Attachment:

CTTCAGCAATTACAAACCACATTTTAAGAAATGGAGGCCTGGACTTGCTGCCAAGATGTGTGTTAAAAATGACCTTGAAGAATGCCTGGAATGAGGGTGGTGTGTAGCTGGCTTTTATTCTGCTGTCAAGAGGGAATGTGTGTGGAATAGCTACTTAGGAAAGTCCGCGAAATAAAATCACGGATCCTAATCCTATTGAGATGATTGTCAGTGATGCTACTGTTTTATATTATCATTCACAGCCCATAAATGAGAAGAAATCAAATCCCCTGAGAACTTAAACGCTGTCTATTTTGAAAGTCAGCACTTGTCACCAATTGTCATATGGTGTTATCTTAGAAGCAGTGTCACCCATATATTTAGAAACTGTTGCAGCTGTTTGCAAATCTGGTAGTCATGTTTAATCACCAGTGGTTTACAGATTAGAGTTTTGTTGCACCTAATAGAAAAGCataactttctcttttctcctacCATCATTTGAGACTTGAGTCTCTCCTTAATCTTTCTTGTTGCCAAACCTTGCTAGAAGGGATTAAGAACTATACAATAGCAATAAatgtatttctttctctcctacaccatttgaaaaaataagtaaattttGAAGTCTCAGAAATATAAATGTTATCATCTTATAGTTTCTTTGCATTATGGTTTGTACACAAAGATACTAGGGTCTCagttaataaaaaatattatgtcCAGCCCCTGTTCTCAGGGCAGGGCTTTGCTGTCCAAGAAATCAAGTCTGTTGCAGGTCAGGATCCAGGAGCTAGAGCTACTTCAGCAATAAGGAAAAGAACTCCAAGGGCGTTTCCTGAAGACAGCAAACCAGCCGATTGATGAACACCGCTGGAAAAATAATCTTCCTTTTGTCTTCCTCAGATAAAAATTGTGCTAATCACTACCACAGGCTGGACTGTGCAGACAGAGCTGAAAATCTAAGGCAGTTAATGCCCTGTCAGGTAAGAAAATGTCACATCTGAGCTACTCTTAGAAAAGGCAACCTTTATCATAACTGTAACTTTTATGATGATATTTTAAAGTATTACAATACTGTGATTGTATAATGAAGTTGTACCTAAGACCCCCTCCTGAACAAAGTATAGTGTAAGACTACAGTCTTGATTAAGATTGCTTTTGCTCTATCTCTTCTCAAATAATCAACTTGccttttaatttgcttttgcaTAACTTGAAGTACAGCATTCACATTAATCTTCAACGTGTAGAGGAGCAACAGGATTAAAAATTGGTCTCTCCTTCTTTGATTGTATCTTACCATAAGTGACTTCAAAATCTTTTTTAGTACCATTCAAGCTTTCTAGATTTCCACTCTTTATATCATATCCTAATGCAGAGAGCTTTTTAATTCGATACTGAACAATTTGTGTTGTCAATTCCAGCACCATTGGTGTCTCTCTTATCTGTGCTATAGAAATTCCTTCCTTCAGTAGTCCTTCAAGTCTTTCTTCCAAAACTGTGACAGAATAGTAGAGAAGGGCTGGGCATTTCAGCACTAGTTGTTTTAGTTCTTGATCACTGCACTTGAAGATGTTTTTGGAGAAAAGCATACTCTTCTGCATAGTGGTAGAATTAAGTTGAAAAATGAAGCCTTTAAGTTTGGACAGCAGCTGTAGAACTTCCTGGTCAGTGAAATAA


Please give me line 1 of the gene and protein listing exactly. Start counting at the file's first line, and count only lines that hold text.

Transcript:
CTTCAGCAATTACAAACCACATTTTAAGAAATGGAGGCCTGGACTTGCTGCCAAGATGTGTGTTAAAAATGACCTTGAAGAATGCCTGGAATGAGGGTGGTGTGTAGCTGGCTTTTATTCTGCTGTCAAGAGGGAATGTGTGTGGAATAGCTACTTAGGAAAGTCCGCGAAATAAAATCACGGATCCTAATCCTATTGAGATGATTGTCAGTGATGCTACTGTTTTATATTATCATTCACAGCCCATAAATGAGAAGAAATCAAATCCCCTGAGAACTTAAACGCTGTCTATTTTGAAAGTCAGCACTTGTCACCAATTGTCATATGGTGTTATCTTAGAAGCAGTGTCACCCATATATTTAGAAACTGTTGCAGCTGTTTGCAAATCTGGTAGTCATGTTTAATCACCAGTGGTTTACAGATTAGAGTTTTGTTGCACCTAATAGAAAAGCataactttctcttttctcctacCATCATTTGAGACTTGAGTCTCTCCTTAATCTTTCTTGTTGCCAAACCTTGCTAGAAGGGATTAAGAACTATACAATAGCAATAAatgtatttctttctctcctacaccatttgaaaaaataagtaaattttGAAGTCTCAGAAATATAAATGTTATCATCTTATAGTTTCTTTGCATTATGGTTTGTACACAAAGATACTAGGGTCTCagttaataaaaaatattatgtcCAGCCCCTGTTCTCAGGGCAGGGCTTTGCTGTCCAAGAAATCAAGTCTGTTGCAGGTCAGGATCCAGGAGCTAGAGCTACTTCAGCAATAAGGAAAAGAACTCCAAGGGCGTTTCCTGAAGACAGCAAACCAGCCGATTGATGAACACCGCTGGAAAAATAATCTTCCTTTTGTCTTCCTCAGATAAAAATTGTGCTAATCACTACCACAGGCTGGACTGTGCAGACAGAGCTGAAAATCTAAGGCAGTTAATGCCCTGTCAGGTAAGAAAATGTCACATCTGAGCTACTCTTAGAAAAGGCAACCTTTATCATAACTGTAACTTTTATGATGATATTTTAAAGTATTACAATACTGTGATTGTATAATGAAGTTGTACCTAAGACCCCCTCCTGAACAAAGTATAGTGTAAGACTACAGTCTTGATTAAGATTGCTTTTGCTCTATCTCTTCTCAAATAATCAACTTGccttttaatttgcttttgcaTAACTTGAAGTACAGCATTCACATTAATCTTCAACGTGTAGAGGAGCAACAGGATTAAAAATTGGTCTCTCCTTCTTTGATTGTATCTTACCATAAGTGACTTCAAAATCTTTTTTAGTACCATTCAAGCTTTCTAGATTTCCACTCTTTATATCATATCCTAATGCAGAGAGCTTTTTAATTCGATACTGAACAATTTGTGTTGTCAATTCCAGCACCATTGGTGTCTCTCTTATCTGTGCTATAGAAATTCCTTCCTTCAGTAGTCCTTCAAGTCTTTCTTCCAAAACTGTGACAGAATAGTAGAGAAGGGCTGGGCATTTCAGCACTAGTTGTTTTAGTTCTTGATCACTGCACTTGAAGATGTTTTTGGAGAAAAGCATACTCTTCTGCATAGTGGTAGAATTAAGTTGAAAAATGAAGCCTTTAAGTTTGGACAGCAGCTGTAGAACTTCCTGGTCAGTGAAATAA